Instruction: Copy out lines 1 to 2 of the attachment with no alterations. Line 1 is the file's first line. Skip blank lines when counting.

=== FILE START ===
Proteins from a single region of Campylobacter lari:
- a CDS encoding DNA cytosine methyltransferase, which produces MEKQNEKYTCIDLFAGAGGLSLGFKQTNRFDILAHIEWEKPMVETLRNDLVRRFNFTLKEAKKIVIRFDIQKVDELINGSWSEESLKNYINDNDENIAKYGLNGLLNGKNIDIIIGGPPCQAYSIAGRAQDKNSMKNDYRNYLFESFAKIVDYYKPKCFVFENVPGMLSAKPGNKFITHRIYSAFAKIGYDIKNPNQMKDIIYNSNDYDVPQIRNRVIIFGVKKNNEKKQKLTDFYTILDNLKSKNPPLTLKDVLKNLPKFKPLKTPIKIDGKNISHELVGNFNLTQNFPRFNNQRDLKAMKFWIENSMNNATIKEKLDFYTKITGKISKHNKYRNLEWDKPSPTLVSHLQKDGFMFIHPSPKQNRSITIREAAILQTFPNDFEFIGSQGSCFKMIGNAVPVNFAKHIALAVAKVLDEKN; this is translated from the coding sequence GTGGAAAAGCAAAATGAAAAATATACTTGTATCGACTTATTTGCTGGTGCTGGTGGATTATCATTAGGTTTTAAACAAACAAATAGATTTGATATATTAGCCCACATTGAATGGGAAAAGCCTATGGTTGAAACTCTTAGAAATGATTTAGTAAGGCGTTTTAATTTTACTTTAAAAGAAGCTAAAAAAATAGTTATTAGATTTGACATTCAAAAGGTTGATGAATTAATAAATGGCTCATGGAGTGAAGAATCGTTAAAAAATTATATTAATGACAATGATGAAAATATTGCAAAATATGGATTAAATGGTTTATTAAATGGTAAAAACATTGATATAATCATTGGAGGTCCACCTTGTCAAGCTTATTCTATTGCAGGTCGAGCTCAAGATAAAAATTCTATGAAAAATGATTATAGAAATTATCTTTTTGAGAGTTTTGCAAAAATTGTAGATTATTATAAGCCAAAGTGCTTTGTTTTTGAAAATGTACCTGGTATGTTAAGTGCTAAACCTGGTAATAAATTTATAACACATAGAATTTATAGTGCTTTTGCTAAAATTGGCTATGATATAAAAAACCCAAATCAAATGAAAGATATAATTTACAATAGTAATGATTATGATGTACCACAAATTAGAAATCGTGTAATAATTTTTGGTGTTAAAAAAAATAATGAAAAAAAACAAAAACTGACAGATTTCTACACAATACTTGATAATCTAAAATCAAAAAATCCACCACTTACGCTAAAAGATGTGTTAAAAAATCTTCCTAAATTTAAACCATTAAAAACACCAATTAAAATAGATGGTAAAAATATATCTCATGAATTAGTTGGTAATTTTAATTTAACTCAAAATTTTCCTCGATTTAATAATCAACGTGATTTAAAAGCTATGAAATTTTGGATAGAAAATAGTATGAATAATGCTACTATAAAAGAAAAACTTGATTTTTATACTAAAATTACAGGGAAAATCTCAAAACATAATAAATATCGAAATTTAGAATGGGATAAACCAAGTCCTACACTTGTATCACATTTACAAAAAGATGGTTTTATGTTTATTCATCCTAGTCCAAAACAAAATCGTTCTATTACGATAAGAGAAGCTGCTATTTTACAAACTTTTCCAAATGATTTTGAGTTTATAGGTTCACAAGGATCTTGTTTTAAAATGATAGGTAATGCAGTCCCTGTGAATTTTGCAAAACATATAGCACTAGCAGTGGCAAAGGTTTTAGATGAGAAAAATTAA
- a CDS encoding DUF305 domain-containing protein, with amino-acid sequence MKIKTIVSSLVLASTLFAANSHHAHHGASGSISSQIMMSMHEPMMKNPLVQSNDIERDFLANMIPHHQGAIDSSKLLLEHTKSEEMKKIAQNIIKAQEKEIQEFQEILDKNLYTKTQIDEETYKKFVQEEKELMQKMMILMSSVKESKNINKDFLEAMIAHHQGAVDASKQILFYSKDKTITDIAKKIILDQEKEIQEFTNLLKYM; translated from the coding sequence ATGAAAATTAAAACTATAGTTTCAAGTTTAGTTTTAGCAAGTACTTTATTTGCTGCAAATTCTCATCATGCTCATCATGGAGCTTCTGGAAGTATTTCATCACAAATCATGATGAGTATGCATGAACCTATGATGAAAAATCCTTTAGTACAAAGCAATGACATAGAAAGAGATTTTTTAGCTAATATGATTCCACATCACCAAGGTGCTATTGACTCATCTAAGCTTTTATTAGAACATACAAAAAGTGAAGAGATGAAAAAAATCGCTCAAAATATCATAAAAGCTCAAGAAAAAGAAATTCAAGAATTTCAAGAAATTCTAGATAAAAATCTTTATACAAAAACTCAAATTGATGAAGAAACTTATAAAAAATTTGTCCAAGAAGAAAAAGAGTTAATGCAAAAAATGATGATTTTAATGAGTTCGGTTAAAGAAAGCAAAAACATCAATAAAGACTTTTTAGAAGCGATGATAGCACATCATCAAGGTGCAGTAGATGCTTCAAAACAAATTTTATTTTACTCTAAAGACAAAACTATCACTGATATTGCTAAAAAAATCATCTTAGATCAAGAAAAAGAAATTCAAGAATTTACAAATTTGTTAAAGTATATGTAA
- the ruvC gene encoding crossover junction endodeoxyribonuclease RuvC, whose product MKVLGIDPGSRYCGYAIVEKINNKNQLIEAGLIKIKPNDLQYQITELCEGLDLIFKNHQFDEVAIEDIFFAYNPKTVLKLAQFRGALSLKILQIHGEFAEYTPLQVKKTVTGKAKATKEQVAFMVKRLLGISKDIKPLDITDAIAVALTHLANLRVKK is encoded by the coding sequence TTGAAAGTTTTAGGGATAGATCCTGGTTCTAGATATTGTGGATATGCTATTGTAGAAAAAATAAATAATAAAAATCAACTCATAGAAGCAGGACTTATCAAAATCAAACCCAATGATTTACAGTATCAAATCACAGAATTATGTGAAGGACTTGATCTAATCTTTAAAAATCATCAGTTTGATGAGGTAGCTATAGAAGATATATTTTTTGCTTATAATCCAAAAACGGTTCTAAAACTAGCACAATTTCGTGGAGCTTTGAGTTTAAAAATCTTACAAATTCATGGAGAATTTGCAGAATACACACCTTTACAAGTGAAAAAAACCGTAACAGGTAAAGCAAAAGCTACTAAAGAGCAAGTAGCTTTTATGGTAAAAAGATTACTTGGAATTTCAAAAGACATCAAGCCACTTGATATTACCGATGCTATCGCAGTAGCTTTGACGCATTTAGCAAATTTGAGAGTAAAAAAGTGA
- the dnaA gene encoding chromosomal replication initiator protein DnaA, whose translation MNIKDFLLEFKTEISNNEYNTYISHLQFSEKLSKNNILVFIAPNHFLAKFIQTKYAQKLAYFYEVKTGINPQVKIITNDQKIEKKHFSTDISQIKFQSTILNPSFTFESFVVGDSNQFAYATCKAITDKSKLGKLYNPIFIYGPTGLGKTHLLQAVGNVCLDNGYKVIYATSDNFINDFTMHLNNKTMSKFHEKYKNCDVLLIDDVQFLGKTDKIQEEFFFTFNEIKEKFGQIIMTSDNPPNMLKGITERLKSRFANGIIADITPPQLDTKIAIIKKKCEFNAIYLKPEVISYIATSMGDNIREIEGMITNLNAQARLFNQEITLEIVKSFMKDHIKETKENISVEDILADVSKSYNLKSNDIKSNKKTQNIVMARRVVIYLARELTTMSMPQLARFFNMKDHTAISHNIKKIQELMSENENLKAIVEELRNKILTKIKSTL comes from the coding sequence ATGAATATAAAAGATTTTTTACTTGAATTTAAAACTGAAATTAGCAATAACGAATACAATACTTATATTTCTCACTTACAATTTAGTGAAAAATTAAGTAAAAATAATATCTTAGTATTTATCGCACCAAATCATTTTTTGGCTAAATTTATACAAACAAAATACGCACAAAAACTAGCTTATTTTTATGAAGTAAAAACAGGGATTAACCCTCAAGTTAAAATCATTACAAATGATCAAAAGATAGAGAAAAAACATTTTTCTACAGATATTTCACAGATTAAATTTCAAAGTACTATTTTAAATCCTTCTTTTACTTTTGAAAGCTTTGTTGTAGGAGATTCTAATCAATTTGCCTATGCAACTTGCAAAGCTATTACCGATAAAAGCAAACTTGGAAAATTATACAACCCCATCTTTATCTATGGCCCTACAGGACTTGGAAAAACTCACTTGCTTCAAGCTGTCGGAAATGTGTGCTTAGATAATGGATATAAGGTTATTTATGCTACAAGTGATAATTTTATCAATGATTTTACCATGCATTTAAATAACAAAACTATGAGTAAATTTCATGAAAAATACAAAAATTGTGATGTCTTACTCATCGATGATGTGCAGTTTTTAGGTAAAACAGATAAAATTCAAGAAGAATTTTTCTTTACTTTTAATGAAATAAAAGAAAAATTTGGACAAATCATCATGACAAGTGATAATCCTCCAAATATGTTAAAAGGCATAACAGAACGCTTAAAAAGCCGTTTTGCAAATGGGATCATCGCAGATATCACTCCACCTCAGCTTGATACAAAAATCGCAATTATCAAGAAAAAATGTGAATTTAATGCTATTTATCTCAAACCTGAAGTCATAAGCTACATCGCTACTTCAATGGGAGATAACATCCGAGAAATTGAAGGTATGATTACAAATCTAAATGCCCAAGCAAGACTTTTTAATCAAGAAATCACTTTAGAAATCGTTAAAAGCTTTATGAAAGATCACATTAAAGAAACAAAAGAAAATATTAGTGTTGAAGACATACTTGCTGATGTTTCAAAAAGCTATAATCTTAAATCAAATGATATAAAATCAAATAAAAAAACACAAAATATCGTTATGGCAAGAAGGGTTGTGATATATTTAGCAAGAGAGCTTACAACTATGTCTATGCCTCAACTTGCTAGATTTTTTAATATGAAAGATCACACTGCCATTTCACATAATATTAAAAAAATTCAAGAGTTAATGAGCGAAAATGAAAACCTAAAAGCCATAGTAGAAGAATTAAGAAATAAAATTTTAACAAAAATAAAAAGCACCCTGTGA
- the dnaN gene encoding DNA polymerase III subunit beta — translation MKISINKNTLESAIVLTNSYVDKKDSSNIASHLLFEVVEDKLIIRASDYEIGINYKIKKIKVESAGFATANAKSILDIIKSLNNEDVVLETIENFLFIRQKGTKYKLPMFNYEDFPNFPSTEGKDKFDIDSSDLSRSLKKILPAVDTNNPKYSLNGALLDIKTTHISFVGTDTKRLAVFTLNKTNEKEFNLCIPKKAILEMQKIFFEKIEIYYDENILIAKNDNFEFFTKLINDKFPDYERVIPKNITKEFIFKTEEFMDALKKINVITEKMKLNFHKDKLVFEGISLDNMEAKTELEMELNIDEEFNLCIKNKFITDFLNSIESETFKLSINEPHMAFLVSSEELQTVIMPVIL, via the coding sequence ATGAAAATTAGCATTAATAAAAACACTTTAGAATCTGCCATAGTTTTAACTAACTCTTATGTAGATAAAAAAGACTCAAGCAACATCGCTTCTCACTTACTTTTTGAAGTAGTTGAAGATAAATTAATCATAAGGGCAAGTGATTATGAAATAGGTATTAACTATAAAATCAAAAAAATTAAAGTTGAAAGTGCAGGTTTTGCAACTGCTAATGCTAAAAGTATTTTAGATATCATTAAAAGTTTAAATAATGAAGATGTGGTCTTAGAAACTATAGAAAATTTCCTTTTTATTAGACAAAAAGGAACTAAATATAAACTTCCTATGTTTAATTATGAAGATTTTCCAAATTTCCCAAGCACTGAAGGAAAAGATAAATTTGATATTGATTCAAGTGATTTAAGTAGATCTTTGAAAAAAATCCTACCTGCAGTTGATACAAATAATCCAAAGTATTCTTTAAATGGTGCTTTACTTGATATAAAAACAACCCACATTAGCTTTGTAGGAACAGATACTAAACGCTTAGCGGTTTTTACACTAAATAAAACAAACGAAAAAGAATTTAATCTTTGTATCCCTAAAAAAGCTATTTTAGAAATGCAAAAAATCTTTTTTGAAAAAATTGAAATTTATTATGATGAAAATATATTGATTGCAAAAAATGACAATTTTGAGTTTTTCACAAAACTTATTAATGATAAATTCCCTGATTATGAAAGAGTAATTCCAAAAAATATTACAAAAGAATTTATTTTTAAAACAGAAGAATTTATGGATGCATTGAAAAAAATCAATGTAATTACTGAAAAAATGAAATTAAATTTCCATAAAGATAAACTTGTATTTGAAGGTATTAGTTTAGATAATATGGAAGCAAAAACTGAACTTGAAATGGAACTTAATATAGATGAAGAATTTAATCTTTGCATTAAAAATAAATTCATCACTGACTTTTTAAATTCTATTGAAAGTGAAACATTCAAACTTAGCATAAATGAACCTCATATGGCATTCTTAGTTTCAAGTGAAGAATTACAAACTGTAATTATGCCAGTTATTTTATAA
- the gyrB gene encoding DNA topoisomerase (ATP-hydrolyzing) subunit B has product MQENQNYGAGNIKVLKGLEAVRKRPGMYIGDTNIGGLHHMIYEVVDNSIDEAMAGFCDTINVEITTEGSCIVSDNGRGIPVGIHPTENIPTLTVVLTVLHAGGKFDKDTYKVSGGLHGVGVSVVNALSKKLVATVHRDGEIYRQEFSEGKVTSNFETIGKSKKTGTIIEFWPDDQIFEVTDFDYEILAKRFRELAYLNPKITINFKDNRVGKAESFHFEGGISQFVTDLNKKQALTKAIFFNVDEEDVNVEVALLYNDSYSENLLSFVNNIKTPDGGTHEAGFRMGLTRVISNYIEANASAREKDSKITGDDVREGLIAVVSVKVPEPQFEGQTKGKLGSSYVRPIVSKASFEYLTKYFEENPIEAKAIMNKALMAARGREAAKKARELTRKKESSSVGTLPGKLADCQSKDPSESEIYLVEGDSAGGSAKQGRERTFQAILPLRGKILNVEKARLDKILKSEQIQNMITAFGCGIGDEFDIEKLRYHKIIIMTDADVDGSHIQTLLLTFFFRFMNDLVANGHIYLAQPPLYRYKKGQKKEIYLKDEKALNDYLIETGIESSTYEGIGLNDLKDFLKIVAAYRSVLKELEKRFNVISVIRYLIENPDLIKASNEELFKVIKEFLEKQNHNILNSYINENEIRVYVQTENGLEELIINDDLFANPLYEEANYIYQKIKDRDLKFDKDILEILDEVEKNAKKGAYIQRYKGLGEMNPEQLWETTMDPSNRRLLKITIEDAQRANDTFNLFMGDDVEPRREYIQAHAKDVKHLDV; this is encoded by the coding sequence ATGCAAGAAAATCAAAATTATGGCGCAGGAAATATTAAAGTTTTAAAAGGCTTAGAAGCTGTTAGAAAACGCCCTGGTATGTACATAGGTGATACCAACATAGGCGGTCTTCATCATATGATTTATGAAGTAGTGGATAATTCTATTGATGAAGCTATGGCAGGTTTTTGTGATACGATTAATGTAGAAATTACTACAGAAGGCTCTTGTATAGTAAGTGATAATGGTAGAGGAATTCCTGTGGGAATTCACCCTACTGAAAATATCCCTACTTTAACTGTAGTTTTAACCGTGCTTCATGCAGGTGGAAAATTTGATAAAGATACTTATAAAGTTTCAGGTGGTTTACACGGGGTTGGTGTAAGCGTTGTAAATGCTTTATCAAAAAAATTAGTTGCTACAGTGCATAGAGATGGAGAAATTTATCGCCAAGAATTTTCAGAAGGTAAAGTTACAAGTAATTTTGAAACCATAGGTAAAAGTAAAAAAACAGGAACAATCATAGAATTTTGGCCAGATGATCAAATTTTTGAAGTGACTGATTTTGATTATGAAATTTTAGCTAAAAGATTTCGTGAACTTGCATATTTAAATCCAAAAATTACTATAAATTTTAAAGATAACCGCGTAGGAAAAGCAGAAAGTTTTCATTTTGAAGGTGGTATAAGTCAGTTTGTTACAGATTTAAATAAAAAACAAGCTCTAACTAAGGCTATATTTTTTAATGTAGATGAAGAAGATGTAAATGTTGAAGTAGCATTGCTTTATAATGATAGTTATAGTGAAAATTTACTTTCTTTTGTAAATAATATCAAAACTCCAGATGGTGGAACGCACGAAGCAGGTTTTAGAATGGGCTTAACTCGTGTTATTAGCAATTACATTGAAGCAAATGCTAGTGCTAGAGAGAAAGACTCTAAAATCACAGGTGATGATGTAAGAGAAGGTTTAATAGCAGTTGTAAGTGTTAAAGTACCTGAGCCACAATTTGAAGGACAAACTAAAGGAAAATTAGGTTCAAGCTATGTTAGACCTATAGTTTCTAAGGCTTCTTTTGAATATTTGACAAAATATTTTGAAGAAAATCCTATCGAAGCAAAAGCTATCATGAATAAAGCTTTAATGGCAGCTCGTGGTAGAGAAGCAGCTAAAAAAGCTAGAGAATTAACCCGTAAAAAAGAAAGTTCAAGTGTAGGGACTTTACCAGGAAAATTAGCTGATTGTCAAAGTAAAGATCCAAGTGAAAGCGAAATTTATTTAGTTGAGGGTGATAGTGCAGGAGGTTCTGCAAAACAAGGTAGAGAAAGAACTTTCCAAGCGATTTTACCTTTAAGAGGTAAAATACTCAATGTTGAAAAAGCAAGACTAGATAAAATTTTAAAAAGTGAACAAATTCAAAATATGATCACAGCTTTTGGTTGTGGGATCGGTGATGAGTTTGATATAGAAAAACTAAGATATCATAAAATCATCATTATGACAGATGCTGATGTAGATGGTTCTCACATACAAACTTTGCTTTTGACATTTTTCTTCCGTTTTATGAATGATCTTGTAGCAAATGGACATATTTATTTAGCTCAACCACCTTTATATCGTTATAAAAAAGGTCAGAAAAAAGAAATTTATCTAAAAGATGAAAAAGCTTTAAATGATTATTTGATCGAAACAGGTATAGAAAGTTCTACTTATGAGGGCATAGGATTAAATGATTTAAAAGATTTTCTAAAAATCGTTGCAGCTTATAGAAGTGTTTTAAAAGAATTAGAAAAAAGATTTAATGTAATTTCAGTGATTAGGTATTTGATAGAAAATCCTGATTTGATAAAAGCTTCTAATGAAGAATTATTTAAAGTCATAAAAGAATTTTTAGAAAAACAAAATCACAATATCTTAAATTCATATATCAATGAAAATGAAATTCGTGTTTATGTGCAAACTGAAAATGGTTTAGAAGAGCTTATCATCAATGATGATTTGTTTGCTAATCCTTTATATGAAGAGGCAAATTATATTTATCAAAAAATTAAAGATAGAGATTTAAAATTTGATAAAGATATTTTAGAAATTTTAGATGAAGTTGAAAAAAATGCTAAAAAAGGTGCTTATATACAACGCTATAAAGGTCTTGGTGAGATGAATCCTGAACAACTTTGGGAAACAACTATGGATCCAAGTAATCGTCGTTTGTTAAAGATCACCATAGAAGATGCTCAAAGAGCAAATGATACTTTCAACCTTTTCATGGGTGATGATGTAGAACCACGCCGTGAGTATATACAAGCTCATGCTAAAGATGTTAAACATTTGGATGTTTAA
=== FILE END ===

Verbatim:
Proteins from a single region of Campylobacter lari:
- a CDS encoding DNA cytosine methyltransferase, which produces MEKQNEKYTCIDLFAGAGGLSLGFKQTNRFDILAHIEWEKPMVETLRNDLVRRFNFTLKEAKKIVIRFDIQKVDELINGSWSEESLKNYINDNDENIAKYGLNGLLNGKNIDIIIGGPPCQAYSIAGRAQDKNSMKNDYRNYLFESFAKIVDYYKPKCFVFENVPGMLSAKPGNKFITHRIYSAFAKIGYDIKNPNQMKDIIYNSNDYDVPQIRNRVIIFGVKKNNEKKQKLTDFYTILDNLKSKNPPLTLKDVLKNLPKFKPLKTPIKIDGKNISHELVGNFNLTQNFPRFNNQRDLKAMKFWIENSMNNATIKEKLDFYTKITGKISKHNKYRNLEWDKPSPTLVSHLQKDGFMFIHPSPKQNRSITIREAAILQTFPNDFEFIGSQGSCFKMIGNAVPVNFAKHIALAVAKVLDEKN; this is translated from the coding sequence GTGGAAAAGCAAAATGAAAAATATACTTGTATCGACTTATTTGCTGGTGCTGGTGGATTATCATTAGGTTTTAAACAAACAAATAGATTTGATATATTAGCCCACATTGAATGGGAAAAGCCTATGGTTGAAACTCTTAGAAATGATTTAGTAAGGCGTTTTAATTTTACTTTAAAAGAAGCTAAAAAAATAGTTATTAGATTTGACATTCAAAAGGTTGATGAATTAATAAATGGCTCATGGAGTGAAGAATCGTTAAAAAATTATATTAATGACAATGATGAAAATATTGCAAAATATGGATTAAATGGTTTATTAAATGGTAAAAACATTGATATAATCATTGGAGGTCCACCTTGTCAAGCTTATTCTATTGCAGGTCGAGCTCAAGATAAAAATTCTATGAAAAATGATTATAGAAATTATCTTTTTGAGAGTTTTGCAAAAATTGTAGATTATTATAAGCCAAAGTGCTTTGTTTTTGAAAATGTACCTGGTATGTTAAGTGCTAAACCTGGTAATAAATTTATAACACATAGAATTTATAGTGCTTTTGCTAAAATTGGCTATGATATAAAAAACCCAAATCAAATGAAAGATATAATTTACAATAGTAATGATTATGATGTACCACAAATTAGAAATCGTGTAATAATTTTTGGTGTTAAAAAAAATAATGAAAAAAAACAAAAACTGACAGATTTCTACACAATACTTGATAATCTAAAATCAAAAAATCCACCACTTACGCTAAAAGATGTGTTAAAAAATCTTCCTAAATTTAAACCATTAAAAACACCAATTAAAATAGATGGTAAAAATATATCTCATGAATTAGTTGGTAATTTTAATTTAACTCAAAATTTTCCTCGATTTAATAATCAACGTGATTTAAAAGCTATGAAATTTTGGATAGAAAATAGTATGAATAATGCTACTATAAAAGAAAAACTTGATTTTTATACTAAAATTACAGGGAAAATCTCAAAACATAATAAATATCGAAATTTAGAATGGGATAAACCAAGTCCTACACTTGTATCACATTTACAAAAAGATGGTTTTATGTTTATTCATCCTAGTCCAAAACAAAATCGTTCTATTACGATAAGAGAAGCTGCTATTTTACAAACTTTTCCAAATGATTTTGAGTTTATAGGTTCACAAGGATCTTGTTTTAAAATGATAGGTAATGCAGTCCCTGTGAATTTTGCAAAACATATAGCACTAGCAGTGGCAAAGGTTTTAGATGAGAAAAATTAA